2009 2010 2011 2012 2013 2014 2015 2016 2017 2018 2019
U.S. 9.5% 9.2% 8.8% 7.6% 7.0% 5.7% 4.9% 4.8% 4.1% 3.6% 3.3%
Indiana 10.0% 9.5% 9.0% 7.7% 6.9% 5.4% 4.2% 4.1% 3.3% 3.1% 2.8%
Bloomington 6.1% 7.7% 8.2% 7.1% 6.3% 5.3% 4.2% 4.2% 3.3% 3.1% 2.7%
Columbus 10.1% 8.5% 7.3% 5.7% 5.2% 3.9% 3.1% 3.1% 2.5% 2.2% 2.0%
Evansville 7.9% 8.0% 7.6% 6.9% 6.3% 4.8% 3.7% 3.9% 2.9% 2.9% 2.6%
Greensburg 9.7% 10.0% 9.3% 8.2% 7.6% 5.8% 4.5% 4.3% 3.7% 3.3% 3.0%
Indianapolis-Carmel-Anderson 8.7% 8.9% 8.7% 7.5% 6.6% 5.2% 3.9% 3.8% 3.2% 3.0% 2.6%
Kokomo 13.0% 11.1% 10.1% 8.5% 7.2% 5.6% 4.3% 4.0% 3.4% 3.3% 3.2%
North Vernon 13.3% 11.4% 11.2% 9.3% 7.9% 5.7% 4.1% 4.2% 3.3% 3.1% 2.5%
Seymour 11.5% 9.7% 8.7% 6.9% 5.8% 4.5% 3.5% 3.4% 2.8% 2.6% 2.3%

Note: Data are not seasonally adjusted.
Source: U.S. Bureau of Labor Statistics

Planned business investment: Columbus firms continue with business investment planning, although the level is down from the recent peak of $153.2 million in 2015. Eight projects in 2018 totaling $135.4 million were followed by six planned projects in 2019 for $60.4 million. Since 2011, an estimated $810 million of planned investment in the Columbus MSA was projected to create an estimated 2,900 jobs (see Table 2). With the planned investments announced in 2019, this business investment trend continues to reflect confidence by local businesses.

Table 2: Columbus MSA planned business investment announcements

Year Number of expansions Planned investment ($ millions) Number of employees
2008 3 16.05 511
2009 0 0 0
2010 11 23.68 515
2011 9 35.52 945
2012 15 52.41 199
2013 18 135.98 884
2014 11 52.64 130
2015 9 153.15 171
2016 7 103.76 79
2017 6 80.73 91
2018 8 135.38 189
2019* 6 60.40 257

* Announced
Source: Greater Columbus Economic Development Board

Economic indicators

Leading index for Indiana: The leading index for Indiana (LII) developed by the Philadelphia Federal Reserve Bank reflects a six-month forecast that considers nonfarm payroll, average hours worked, the unemployment rate, wage and salary disbursements, housing permits, initial unemployment claims, delivery times, and interest rate spreads.8 The LII has been trending down since reaching a peak of 2.5 in November 2013, reflecting Indiana’s cyclical economy—which is even more pronounced in Columbus, where automotive supply and diesel engine components manufacturing are the main drivers of GDP. The LII has been above 1 since June 2019, reaching a high of 1.14 in July. This may indicate moderate strengthening of the outlook for Indiana and the Columbus area.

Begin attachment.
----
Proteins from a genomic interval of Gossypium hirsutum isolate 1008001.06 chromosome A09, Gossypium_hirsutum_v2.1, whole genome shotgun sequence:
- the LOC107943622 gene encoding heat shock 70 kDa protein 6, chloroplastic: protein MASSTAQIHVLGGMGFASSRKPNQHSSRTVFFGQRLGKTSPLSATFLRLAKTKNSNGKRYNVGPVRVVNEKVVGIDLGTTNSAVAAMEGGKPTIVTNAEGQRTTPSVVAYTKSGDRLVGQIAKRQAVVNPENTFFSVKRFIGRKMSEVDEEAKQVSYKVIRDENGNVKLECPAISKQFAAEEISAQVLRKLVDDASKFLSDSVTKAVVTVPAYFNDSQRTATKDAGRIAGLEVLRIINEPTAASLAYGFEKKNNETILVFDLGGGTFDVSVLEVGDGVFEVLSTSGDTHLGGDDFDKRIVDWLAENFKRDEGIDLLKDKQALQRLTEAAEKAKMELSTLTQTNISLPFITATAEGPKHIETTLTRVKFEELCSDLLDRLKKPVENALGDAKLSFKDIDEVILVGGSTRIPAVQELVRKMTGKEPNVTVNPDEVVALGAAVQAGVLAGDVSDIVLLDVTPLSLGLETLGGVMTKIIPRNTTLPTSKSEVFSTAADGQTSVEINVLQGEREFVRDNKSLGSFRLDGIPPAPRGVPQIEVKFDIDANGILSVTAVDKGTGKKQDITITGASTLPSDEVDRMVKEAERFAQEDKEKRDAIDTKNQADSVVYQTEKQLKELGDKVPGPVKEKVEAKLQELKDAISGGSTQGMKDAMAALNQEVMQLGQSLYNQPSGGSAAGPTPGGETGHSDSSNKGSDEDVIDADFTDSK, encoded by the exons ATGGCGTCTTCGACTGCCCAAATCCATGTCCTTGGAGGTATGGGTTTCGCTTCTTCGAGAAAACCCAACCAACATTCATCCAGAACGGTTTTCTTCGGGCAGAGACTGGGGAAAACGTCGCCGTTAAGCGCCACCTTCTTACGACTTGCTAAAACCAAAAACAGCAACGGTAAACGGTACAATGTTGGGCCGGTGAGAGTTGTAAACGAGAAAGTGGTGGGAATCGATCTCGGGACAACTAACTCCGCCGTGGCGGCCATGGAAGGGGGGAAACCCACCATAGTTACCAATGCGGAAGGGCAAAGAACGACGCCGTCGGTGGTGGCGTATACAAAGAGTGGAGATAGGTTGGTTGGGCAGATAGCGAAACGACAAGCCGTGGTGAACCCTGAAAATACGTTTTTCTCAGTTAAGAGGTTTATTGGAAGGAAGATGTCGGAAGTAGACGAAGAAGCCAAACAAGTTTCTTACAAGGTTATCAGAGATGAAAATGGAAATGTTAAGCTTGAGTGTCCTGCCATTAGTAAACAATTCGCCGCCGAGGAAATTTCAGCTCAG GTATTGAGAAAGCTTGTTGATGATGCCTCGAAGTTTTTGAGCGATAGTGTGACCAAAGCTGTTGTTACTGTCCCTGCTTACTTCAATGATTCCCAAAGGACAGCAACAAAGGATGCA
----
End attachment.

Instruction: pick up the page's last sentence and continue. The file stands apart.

Consumer sentiment: Consumer sentiment is a leading indicator developed by researchers at the University of Michigan (see Figure 3). This indicator continues at a high level, moving over 100 in October 2017, March 2018, September 2018 and again in May 2019—levels that have not been observed since January 2004.9 The October 2019 index of consumer sentiment of 95.5 reflects continued strength in consumer perceptions of the economy. Consumers’ expectations of economic growth result from improving personal finances buttressed by rising weekly wages and expectations of controlled inflation.

Figure 3: Leading index for Indiana and consumer sentiment for the U.S.

Line graph from 2010-2019 showing U.S. consumer sentiment remaining fairly stable, while the Leading index for Indiana trended downward.

Source: Philadelphia Federal Reserve Bank and the University of Michigan

One cloud on the horizon for consumers that could adversely affect wages going forward is the largely unknown impact of changes to foreign trade relations and tariffs. Approximately one-third of the survey participants voiced trade-related concerns.10 Current impeachment proceedings are also viewed as a distraction at the federal government level, diverting attention from economic and trade policies. Changes to tariffs causing blockages in international business transactions, particularly as it relates to North American borders, would disproportionately affect the state of Indiana on the whole—and Columbus, specifically, as a production area heavily concentrated in automotive supply—since parts are known to cross international borders several times en route to becoming part of a light vehicle.11

Purchasing Manager’s Index (PMI): The PMI has declined to below 50 with a reading of 48.3 in October, up 0.5 from September and down 10.5 from November 2018. A reading below 50 indicates the manufacturing economy is contracting. The September reading reflects decreasing confidence in manufacturing from contracting new orders, new export orders, backlog orders and consumption. Based on the national supply executive’s index, the overall economy has grown for 126 consecutive months, and manufacturing has begun to decline.12

Interest rates and the yield curve: The U.S. Treasuries yield curve, reflected in Figure 4, inverted in May 2019 as the spread between two-year notes and 10-year notes declined to zero. Based on recent actions and statements by the U.S. Federal Reserve, short-term rates are expected to decrease into 2020 as a mechanism to offset the impact of trade uncertainty and declining economies in other parts of the world. After increasing rates four times in 2018, the Federal Reserve has reduced short-term rates three-quarters of a percentage point in 2019. An additional quarter to half percentage point decrease in short-term rates is anticipated for 2020.13

Yield curve inversion, where two-year rates are equal to or higher than 10-year rates, has been associated with a recession in the near future.14 Campbell Harvey, using the spread between three-month and 10-year Treasuries indicated inversion occurred in March of this year and again in May.15 Professor Harvey’s research indicates economic downturns occur six to 18 months following inversion.